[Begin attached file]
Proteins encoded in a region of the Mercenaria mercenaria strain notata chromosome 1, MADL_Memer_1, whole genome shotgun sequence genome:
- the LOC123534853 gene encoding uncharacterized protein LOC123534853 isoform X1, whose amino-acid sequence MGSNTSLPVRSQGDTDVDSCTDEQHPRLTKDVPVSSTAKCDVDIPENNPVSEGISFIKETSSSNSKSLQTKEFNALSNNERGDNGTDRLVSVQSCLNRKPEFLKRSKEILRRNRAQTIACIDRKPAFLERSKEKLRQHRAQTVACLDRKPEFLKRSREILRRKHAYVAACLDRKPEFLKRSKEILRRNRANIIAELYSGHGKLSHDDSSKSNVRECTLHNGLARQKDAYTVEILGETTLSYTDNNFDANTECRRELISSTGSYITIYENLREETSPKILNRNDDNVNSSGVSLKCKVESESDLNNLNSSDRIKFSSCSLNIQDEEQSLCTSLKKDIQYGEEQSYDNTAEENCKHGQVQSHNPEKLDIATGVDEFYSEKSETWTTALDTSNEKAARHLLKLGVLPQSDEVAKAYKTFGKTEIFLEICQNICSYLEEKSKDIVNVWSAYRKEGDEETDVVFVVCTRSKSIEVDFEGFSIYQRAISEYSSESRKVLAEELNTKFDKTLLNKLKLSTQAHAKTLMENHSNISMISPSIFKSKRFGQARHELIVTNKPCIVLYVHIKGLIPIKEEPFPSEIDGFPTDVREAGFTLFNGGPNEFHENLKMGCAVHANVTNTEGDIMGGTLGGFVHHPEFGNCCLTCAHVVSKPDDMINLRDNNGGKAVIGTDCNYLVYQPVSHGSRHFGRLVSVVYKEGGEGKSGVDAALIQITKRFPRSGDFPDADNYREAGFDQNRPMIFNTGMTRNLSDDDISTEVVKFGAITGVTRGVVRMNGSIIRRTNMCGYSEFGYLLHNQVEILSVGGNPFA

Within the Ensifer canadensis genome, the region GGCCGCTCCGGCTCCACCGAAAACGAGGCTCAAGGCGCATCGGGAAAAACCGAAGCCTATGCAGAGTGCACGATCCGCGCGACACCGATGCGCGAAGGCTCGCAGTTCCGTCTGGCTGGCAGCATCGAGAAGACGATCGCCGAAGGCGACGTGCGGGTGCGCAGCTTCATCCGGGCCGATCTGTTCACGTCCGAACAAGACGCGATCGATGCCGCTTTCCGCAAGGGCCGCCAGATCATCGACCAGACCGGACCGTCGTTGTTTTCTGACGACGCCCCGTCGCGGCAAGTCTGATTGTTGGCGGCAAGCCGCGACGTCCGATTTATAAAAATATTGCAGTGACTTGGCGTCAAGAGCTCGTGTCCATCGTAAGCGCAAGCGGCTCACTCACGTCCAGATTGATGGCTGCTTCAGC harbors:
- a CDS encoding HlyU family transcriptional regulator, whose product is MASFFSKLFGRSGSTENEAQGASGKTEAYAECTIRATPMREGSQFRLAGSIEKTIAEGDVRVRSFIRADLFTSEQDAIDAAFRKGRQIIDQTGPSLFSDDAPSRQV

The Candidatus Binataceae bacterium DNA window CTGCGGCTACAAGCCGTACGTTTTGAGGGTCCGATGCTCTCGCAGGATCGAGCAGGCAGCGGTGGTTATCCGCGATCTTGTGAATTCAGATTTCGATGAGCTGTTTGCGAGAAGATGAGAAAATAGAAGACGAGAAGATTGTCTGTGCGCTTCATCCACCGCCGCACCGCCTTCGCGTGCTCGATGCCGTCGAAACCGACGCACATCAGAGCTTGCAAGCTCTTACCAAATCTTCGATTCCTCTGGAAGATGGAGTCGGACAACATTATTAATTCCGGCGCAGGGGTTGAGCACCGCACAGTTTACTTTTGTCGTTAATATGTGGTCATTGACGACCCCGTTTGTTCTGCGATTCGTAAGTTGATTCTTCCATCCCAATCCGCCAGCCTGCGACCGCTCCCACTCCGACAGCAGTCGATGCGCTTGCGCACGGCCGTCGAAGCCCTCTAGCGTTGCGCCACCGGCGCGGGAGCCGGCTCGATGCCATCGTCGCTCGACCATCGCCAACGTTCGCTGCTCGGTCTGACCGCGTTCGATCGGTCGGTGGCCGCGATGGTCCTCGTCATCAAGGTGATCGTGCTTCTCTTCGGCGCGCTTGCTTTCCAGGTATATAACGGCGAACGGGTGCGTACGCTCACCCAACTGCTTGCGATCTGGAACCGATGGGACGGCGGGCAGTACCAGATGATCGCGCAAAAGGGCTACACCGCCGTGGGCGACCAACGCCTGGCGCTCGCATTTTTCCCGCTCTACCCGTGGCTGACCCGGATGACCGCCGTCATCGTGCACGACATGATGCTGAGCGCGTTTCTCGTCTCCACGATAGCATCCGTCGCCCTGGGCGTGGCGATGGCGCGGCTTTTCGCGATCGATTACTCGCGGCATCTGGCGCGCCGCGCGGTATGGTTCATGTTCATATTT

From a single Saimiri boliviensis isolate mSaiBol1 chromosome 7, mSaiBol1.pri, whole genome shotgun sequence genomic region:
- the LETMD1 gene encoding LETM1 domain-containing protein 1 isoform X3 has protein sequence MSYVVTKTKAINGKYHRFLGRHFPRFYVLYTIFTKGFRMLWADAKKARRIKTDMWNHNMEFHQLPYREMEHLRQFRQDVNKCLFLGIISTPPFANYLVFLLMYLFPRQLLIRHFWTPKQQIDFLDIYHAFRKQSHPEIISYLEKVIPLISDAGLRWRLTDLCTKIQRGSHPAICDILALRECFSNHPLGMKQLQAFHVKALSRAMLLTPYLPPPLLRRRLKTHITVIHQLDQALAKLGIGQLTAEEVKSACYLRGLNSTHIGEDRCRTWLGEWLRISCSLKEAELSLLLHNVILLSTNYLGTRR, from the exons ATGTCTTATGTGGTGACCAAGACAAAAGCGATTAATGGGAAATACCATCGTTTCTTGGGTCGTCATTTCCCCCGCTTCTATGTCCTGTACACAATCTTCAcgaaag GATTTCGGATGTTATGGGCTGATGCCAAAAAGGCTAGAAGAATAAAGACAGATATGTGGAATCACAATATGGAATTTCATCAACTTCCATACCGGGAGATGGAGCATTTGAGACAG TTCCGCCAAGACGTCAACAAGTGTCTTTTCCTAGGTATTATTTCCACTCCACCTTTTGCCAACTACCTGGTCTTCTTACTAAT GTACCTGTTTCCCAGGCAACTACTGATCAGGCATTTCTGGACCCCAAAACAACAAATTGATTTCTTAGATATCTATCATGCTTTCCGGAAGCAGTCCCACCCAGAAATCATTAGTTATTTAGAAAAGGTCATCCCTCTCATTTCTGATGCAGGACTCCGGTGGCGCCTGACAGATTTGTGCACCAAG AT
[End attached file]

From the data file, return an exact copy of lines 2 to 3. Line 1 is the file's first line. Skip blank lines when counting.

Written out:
- the LOC123534853 gene encoding uncharacterized protein LOC123534853 isoform X1, whose amino-acid sequence MGSNTSLPVRSQGDTDVDSCTDEQHPRLTKDVPVSSTAKCDVDIPENNPVSEGISFIKETSSSNSKSLQTKEFNALSNNERGDNGTDRLVSVQSCLNRKPEFLKRSKEILRRNRAQTIACIDRKPAFLERSKEKLRQHRAQTVACLDRKPEFLKRSREILRRKHAYVAACLDRKPEFLKRSKEILRRNRANIIAELYSGHGKLSHDDSSKSNVRECTLHNGLARQKDAYTVEILGETTLSYTDNNFDANTECRRELISSTGSYITIYENLREETSPKILNRNDDNVNSSGVSLKCKVESESDLNNLNSSDRIKFSSCSLNIQDEEQSLCTSLKKDIQYGEEQSYDNTAEENCKHGQVQSHNPEKLDIATGVDEFYSEKSETWTTALDTSNEKAARHLLKLGVLPQSDEVAKAYKTFGKTEIFLEICQNICSYLEEKSKDIVNVWSAYRKEGDEETDVVFVVCTRSKSIEVDFEGFSIYQRAISEYSSESRKVLAEELNTKFDKTLLNKLKLSTQAHAKTLMENHSNISMISPSIFKSKRFGQARHELIVTNKPCIVLYVHIKGLIPIKEEPFPSEIDGFPTDVREAGFTLFNGGPNEFHENLKMGCAVHANVTNTEGDIMGGTLGGFVHHPEFGNCCLTCAHVVSKPDDMINLRDNNGGKAVIGTDCNYLVYQPVSHGSRHFGRLVSVVYKEGGEGKSGVDAALIQITKRFPRSGDFPDADNYREAGFDQNRPMIFNTGMTRNLSDDDISTEVVKFGAITGVTRGVVRMNGSIIRRTNMCGYSEFGYLLHNQVEILSVGGNPFA

Within the Ensifer canadensis genome, the region GGCCGCTCCGGCTCCACCGAAAACGAGGCTCAAGGCGCATCGGGAAAAACCGAAGCCTATGCAGAGTGCACGATCCGCGCGACACCGATGCGCGAAGGCTCGCAGTTCCGTCTGGCTGGCAGCATCGAGAAGACGATCGCCGAAGGCGACGTGCGGGTGCGCAGCTTCATCCGGGCCGATCTGTTCACGTCCGAACAAGACGCGATCGATGCCGCTTTCCGCAAGGGCCGCCAGATCATCGACCAGACCGGACCGTCGTTGTTTTCTGACGACGCCCCGTCGCGGCAAGTCTGATTGTTGGCGGCAAGCCGCGACGTCCGATTTATAAAAATATTGCAGTGACTTGGCGTCAAGAGCTCGTGTCCATCGTAAGCGCAAGCGGCTCACTCACGTCCAGATTGATGGCTGCTTCAGC harbors: